What are the three Rs?
The 3Rs are the guiding principles for ethical practice in animal research. They stand for:
- Replacement: Replacement involves methods that avoid or replace the use of animal models. It can be further split into:
- Absolute replacement:
which for example includes the use of cell culture, organoids and
organs-on-a-chip, as well as computer modeling of novel pharmacological
- Partial replacement: which involves the use of invertebrates, that show a lower level of pain perception such as Drosophila melanogaster - a common fruit fly - or even bacteria.
Refinement aims to improve animal welfare by reducing or avoiding pain,
suffering and distress in animal experiments. This can be achieved by
improving animal husbandry in research facilities, or by finding less
- Reduction: Reduction refers to
methods that reduce the number of animals used per animal trial. The aim
is to minimize the total number of animals while maximizing the gained
knowledge per animal used at the same time.
For further details click below:
R.L. Burch and W.M.S. Russel1
In 1954 William Russel and Rex Burch, two outstanding british biologists, were instructed by the Universities Federation for Animal Welfare (UFAW)
to perform a systematic study about the ethical use of animals in
laboratory techniques. After finishing their work, Russel and Burch
decided to put more emphasis on this area, which resulted in their opus
magnum "The Principles of Humane Experimental Technique"2
they proposed the three Rs as a mean to achieve an end to animal
distress in research and thereby increase humanity of experimental
then scientists were hesitant to apply the principles described in this
book, since alternatives to animal studies in research were widely
regarded to be in an early phase of their development, and disparities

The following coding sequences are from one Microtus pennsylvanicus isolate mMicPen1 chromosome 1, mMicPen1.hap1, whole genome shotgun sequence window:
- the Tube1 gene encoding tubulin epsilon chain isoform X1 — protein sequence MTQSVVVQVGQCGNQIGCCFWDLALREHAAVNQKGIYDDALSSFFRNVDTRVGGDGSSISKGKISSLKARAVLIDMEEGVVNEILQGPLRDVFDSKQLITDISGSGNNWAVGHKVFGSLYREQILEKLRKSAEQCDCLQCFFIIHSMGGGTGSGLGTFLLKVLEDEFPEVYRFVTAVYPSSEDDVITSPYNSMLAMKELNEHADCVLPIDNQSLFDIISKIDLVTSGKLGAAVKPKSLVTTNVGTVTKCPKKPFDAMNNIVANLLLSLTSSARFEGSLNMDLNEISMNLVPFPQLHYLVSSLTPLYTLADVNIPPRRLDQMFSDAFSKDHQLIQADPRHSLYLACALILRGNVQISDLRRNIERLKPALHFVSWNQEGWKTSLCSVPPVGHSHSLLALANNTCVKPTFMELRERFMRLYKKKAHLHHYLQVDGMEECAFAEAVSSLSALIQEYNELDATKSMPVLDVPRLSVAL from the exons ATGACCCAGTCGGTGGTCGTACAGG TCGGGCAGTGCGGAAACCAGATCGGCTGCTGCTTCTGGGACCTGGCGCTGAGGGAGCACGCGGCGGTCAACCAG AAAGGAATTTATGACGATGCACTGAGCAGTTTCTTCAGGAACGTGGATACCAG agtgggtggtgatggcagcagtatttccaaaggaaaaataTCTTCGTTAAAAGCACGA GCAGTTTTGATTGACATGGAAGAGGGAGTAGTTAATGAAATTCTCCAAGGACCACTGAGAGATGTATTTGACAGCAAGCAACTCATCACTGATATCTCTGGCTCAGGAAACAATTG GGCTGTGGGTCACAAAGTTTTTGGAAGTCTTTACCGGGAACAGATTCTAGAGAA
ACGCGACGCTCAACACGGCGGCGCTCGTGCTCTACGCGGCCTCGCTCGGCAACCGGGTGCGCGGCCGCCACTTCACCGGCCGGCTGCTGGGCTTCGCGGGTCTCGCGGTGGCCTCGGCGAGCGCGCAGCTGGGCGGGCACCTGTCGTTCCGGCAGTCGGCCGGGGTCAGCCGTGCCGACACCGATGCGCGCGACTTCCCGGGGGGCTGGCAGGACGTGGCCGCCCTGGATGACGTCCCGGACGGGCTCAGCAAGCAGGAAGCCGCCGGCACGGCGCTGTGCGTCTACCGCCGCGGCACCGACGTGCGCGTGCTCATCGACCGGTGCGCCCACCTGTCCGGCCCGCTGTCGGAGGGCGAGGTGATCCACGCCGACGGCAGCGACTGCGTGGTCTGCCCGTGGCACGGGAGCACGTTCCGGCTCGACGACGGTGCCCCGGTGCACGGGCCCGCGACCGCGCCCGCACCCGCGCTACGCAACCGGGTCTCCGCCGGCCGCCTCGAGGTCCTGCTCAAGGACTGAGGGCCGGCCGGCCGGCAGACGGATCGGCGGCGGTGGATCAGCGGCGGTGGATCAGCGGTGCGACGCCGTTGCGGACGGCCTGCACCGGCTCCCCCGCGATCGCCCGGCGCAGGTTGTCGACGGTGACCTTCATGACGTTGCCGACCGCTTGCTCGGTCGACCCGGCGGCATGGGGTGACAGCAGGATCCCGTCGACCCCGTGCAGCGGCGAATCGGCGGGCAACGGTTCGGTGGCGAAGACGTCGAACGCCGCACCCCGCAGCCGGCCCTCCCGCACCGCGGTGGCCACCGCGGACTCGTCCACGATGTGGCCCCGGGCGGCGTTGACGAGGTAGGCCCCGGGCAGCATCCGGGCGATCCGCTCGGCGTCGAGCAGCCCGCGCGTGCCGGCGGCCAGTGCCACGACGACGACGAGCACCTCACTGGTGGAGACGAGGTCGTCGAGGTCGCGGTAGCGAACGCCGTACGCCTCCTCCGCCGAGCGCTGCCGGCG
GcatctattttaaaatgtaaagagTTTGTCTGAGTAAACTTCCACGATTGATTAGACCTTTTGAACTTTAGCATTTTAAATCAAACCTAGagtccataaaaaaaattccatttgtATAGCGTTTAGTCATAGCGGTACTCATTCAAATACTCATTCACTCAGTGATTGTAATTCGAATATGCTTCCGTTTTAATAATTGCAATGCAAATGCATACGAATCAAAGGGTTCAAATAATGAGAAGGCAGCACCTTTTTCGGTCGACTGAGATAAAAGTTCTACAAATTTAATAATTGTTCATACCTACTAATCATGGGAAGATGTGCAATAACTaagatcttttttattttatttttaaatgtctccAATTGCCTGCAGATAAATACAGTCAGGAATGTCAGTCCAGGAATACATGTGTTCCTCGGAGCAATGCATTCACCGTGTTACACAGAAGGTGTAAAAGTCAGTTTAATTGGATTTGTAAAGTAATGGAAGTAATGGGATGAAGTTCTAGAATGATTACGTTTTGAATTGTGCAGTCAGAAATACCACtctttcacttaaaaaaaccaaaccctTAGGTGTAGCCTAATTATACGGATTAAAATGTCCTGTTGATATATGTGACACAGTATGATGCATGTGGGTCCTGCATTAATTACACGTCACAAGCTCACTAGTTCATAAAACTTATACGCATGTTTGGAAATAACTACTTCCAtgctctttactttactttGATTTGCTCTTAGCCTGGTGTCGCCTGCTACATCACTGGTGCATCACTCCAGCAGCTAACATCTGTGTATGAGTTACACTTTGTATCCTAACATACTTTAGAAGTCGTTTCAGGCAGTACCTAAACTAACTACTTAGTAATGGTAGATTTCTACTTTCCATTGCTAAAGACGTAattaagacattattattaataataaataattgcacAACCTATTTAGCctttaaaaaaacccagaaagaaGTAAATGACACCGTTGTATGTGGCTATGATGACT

between sciences and humanities were increasing.
Still, over the
past few decades there has been an ever-increasing scientific interest
in these principles, accompanied by the rise of various modern animal
rights movements. This eventually led to the integration of the three Rs
into the EU legislative framework in the Directive 2010/63/EU.
means the substitution for conscious living higher animals of
insentient material. Reduction means reduction in the numbers of animals
used to obtain information of a given amount and precision. Refinement
means any decrease in the incidence or severity of inhumane procedures
applied to those animals which still have to be used."
-Russell and Burch: The Principles of Humane Experimental Technique, 19592
then, the three Rs have to be considered before performing animal
experiments. Before writing research proposals involving laboratory
animals, the following questions have to be answered first:
- Replacement: Is it possible to obtain the required information without the use of live animals?
- Reduction: Is it possible to reduce the number of animals while obtaining the same amount of knowledge?
Is there a way to improve the wellbeing of animals used in experiments,
e.g. by reducing distress, pain and suffering?
an increasing call for animal welfare in research, scientists from the
three Medical Universities of Austria established the RepRefRed Society,
an organisation which is now part of the global joint effort to promote
the three Rs in biomedical research.
Are you interested in joining us? Click here.
1Canadian Council on Animal Care
2Russell and Burch´s 3Rs Then and Now: The Need for Clarity in Definition and Purpose - Jerrold Tannenbaum, and B Taylor Bennett